"Intellectuals solve problems, geniuses prevent them."
DOLPHINS IN A TREE
The Children Neglected By
No Child Left Behind
Beached by short-sighted policies, gifted and talented students struggle as they sit in our classrooms and wait. They wait for rigorous curriculum. They wait to be challenged. They wait for engaging, relevant instruction that nurtures their potential. And, as they wait, these students lose interest in their passions, become frustrated and unmotivated from the lack of challenge. As a result, they become our lost talent.
-Kristen Stephens and Jan Riggsbee
Developing Programs for the Gifted
A Six Step Approach
1. Define the Gifted Student
These students possess talents and abilities that differ from those of their peers to such a degree that differentiated educational programs should be provided to nurture their growth and development.
What are the characteristics of students who are gifted?
When asked this question, most teachers will cite three qualities. Firstly, gifted youngsters tend to get their work done quickly and may seek further assignments. Secondly, they ask questions that differ from their classmates in depth of understanding. Finally, they have interests in areas that are unusual or more akin to the interests of older students.
• determine the characteristics of the gifted.
• develop teaching methods and models.
• explore social-emotional needs of the gifted.
• evaluate programs.
• encourage parental involvement.
3. Devise Eligibility Components
Eligibility for program services should be based on and include:
• Acquisition of extensive information on the abilities of the student
• Early identification
• Involvement of qualified professionals in the identification process
When identified and nurtured at an early age, gifted students are exposed to the attitudes and motivation necessary for full development of their capabilities. Observation of student behavior, portfolio assessment and review of individual assessment results are a few of the strategies found effective in the early identification of gifted students.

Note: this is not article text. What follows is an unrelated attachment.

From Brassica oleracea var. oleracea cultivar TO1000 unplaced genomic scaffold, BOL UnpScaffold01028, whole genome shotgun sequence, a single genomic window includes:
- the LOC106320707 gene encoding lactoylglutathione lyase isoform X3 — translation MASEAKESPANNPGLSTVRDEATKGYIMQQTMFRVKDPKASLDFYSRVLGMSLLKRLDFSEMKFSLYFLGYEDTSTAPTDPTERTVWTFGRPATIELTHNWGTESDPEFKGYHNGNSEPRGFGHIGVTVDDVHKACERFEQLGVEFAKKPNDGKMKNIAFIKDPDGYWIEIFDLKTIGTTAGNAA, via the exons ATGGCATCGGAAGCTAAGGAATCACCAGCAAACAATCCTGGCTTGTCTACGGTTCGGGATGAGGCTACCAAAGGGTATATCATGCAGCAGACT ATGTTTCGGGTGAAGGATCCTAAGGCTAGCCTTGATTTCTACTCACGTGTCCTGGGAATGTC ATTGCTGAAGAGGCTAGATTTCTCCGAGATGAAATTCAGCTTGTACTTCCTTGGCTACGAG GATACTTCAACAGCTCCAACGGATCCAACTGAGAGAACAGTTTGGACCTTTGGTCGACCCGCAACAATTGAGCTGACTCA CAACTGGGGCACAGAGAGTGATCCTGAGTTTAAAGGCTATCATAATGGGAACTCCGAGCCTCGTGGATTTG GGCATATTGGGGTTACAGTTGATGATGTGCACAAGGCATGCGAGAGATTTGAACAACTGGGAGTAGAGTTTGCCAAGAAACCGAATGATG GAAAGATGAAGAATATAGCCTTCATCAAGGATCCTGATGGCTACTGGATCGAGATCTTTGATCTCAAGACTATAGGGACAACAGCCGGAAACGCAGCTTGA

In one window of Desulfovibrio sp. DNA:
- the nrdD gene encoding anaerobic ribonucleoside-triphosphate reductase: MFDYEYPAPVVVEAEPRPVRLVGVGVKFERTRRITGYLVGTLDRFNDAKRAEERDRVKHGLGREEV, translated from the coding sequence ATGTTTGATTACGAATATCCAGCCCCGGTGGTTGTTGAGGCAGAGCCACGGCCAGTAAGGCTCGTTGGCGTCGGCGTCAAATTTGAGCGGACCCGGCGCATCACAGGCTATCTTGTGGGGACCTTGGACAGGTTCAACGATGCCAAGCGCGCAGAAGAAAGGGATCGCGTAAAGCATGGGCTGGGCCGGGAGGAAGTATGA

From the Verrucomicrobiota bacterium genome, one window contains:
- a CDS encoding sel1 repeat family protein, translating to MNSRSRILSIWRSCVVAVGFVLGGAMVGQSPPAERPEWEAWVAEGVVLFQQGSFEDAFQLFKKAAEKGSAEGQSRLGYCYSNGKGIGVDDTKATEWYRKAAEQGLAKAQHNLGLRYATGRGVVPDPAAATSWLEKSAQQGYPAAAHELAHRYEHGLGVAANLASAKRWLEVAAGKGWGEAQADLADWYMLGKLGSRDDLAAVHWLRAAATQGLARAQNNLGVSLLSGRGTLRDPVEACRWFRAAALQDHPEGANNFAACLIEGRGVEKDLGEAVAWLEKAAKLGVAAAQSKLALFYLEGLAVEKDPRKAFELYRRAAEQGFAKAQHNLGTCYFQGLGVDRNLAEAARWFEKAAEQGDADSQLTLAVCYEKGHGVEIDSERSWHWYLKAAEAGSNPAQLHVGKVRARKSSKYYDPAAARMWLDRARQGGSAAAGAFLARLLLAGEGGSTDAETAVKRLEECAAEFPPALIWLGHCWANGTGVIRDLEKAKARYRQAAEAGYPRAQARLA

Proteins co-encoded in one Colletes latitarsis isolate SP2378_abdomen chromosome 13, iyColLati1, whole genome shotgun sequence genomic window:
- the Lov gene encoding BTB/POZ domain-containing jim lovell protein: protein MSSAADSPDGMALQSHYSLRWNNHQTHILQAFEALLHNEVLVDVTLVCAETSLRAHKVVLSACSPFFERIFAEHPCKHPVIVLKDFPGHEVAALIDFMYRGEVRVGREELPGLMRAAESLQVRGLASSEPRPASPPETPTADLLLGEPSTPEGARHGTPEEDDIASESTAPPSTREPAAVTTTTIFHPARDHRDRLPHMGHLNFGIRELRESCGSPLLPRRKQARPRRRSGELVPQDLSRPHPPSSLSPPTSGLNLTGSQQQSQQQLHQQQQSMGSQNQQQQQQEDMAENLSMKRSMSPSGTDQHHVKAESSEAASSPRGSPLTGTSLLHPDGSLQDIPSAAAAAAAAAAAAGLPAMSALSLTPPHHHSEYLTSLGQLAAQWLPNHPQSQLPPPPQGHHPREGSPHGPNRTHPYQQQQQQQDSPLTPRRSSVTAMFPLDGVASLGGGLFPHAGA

4. Use Multiple Criteria to Develop a Student Profile
1. Assessment of appropriate student products and performance.
2. Record of observation concerning classroom behavior.
3. Appropriate rating scales, checklists, or questionnaires.
4. Individual interview.
5. Individual or group aptitude tests.
6. Individual or group achievement tests.
7. Record of previous accomplishments (such as awards, honors, and
5. The Case for In-Service Programs
The goal for program planners is to create a learning environment in which these students can fully develop their abilities and interests without losing their sense of membership as part of the class. This is a tall order for teachers and students, because the usual remedy is to segregate these students into small homogeneous groups or to assign individual projects. While both of these strategies have their place, neither is sufficient to accomplish the goal. Therefore, we must consider the overall dynamics of the classroom, and plan for an environment in which all the students can fully develop their abilities and interests within the confines of one organizational unit.
6. Create a Pool of Candidates
To develop a pool of candidates to be considered for services provided by the gifted program, local personnel should establish a specified time each year to scan test scores, student grades, and student work samples.
In addition to the screening of information available in school records, personnel should also seek referrals of gifted students from teachers, parents, students, and community members.
Additional Sources: Guidelines for the Gifted from the State of Virginia
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